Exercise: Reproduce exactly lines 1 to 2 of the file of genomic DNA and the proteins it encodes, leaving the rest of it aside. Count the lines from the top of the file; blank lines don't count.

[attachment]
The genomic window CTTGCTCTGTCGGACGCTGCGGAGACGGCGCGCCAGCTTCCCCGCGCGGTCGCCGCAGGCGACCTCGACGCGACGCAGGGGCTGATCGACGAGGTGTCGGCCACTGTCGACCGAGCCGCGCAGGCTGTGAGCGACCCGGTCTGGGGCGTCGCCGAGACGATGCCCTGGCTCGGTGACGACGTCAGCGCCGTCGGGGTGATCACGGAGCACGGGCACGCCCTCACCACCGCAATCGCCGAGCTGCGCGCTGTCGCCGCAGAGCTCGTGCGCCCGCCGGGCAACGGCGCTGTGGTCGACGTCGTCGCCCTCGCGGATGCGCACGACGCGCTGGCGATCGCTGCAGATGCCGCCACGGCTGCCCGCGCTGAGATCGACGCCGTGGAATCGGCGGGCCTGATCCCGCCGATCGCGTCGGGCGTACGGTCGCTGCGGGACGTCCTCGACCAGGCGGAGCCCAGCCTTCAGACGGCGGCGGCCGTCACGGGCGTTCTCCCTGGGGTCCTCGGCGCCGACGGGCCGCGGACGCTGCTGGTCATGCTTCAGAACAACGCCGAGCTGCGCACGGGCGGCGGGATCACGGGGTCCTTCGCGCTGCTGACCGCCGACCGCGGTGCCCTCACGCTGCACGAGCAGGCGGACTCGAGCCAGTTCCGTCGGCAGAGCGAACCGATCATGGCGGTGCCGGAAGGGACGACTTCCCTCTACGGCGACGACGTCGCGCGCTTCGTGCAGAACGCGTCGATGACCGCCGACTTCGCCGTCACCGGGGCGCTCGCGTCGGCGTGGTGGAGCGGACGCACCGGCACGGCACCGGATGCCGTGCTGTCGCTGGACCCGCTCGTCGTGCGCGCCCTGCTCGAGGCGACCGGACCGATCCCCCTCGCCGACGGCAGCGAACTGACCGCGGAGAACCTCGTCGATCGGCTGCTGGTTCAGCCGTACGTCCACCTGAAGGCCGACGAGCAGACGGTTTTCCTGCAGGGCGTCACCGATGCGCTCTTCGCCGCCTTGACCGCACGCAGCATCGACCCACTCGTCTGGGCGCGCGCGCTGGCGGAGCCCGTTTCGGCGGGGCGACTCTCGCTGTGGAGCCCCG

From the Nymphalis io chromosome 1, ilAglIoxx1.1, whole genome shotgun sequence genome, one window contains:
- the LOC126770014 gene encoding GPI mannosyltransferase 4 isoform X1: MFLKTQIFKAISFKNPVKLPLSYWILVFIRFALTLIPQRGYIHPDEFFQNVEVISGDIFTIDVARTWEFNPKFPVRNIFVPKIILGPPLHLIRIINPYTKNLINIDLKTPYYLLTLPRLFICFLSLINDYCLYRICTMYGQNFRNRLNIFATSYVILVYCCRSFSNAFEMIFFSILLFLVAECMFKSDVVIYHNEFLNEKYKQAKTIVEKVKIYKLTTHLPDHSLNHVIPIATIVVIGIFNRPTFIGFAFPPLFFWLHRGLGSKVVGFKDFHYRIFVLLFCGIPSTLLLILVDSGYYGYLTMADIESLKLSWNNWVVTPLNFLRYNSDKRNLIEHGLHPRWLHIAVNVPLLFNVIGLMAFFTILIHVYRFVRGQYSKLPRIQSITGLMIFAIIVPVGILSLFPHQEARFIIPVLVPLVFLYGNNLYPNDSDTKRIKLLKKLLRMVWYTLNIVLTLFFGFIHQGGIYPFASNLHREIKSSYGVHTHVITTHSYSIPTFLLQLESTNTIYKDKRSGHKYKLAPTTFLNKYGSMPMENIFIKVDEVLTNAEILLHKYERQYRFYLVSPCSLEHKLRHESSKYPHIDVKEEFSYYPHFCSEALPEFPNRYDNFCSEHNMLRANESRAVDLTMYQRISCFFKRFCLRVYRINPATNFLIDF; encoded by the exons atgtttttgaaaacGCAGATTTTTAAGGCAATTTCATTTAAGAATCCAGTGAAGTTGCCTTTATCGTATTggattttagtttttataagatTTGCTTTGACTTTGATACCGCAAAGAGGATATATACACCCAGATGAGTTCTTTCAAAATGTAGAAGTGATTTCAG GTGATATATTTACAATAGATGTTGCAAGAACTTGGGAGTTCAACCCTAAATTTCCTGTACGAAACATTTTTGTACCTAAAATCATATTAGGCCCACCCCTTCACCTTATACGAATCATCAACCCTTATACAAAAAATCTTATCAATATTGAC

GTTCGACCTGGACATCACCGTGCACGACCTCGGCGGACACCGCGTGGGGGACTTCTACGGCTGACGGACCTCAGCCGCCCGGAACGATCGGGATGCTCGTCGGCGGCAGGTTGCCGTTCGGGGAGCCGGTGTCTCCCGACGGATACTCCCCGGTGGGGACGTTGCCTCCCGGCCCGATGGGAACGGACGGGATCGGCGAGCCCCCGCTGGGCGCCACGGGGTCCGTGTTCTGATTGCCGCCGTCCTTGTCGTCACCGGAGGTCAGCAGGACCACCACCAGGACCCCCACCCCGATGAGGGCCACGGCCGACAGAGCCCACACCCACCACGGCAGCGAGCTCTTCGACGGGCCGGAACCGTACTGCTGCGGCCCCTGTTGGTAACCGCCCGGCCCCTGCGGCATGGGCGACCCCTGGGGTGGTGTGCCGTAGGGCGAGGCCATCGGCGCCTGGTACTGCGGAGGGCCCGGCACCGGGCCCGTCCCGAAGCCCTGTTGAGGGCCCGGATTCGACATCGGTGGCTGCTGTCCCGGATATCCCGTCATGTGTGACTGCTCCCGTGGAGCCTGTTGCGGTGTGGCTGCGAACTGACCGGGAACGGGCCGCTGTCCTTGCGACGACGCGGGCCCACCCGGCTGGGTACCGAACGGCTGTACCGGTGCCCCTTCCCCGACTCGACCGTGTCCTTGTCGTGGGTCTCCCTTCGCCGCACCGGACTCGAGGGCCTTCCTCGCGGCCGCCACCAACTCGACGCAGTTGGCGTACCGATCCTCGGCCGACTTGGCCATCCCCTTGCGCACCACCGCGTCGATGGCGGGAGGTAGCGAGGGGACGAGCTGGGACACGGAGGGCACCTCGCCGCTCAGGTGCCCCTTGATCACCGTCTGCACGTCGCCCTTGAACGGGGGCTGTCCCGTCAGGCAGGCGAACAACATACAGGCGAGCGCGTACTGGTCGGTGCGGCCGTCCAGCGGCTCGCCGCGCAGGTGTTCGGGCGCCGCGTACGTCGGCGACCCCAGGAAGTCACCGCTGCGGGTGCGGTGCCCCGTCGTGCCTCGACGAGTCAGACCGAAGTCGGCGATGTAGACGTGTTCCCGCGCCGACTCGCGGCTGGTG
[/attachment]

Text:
The genomic window CTTGCTCTGTCGGACGCTGCGGAGACGGCGCGCCAGCTTCCCCGCGCGGTCGCCGCAGGCGACCTCGACGCGACGCAGGGGCTGATCGACGAGGTGTCGGCCACTGTCGACCGAGCCGCGCAGGCTGTGAGCGACCCGGTCTGGGGCGTCGCCGAGACGATGCCCTGGCTCGGTGACGACGTCAGCGCCGTCGGGGTGATCACGGAGCACGGGCACGCCCTCACCACCGCAATCGCCGAGCTGCGCGCTGTCGCCGCAGAGCTCGTGCGCCCGCCGGGCAACGGCGCTGTGGTCGACGTCGTCGCCCTCGCGGATGCGCACGACGCGCTGGCGATCGCTGCAGATGCCGCCACGGCTGCCCGCGCTGAGATCGACGCCGTGGAATCGGCGGGCCTGATCCCGCCGATCGCGTCGGGCGTACGGTCGCTGCGGGACGTCCTCGACCAGGCGGAGCCCAGCCTTCAGACGGCGGCGGCCGTCACGGGCGTTCTCCCTGGGGTCCTCGGCGCCGACGGGCCGCGGACGCTGCTGGTCATGCTTCAGAACAACGCCGAGCTGCGCACGGGCGGCGGGATCACGGGGTCCTTCGCGCTGCTGACCGCCGACCGCGGTGCCCTCACGCTGCACGAGCAGGCGGACTCGAGCCAGTTCCGTCGGCAGAGCGAACCGATCATGGCGGTGCCGGAAGGGACGACTTCCCTCTACGGCGACGACGTCGCGCGCTTCGTGCAGAACGCGTCGATGACCGCCGACTTCGCCGTCACCGGGGCGCTCGCGTCGGCGTGGTGGAGCGGACGCACCGGCACGGCACCGGATGCCGTGCTGTCGCTGGACCCGCTCGTCGTGCGCGCCCTGCTCGAGGCGACCGGACCGATCCCCCTCGCCGACGGCAGCGAACTGACCGCGGAGAACCTCGTCGATCGGCTGCTGGTTCAGCCGTACGTCCACCTGAAGGCCGACGAGCAGACGGTTTTCCTGCAGGGCGTCACCGATGCGCTCTTCGCCGCCTTGACCGCACGCAGCATCGACCCACTCGTCTGGGCGCGCGCGCTGGCGGAGCCCGTTTCGGCGGGGCGACTCTCGCTGTGGAGCCCCG

From the Nymphalis io chromosome 1, ilAglIoxx1.1, whole genome shotgun sequence genome, one window contains: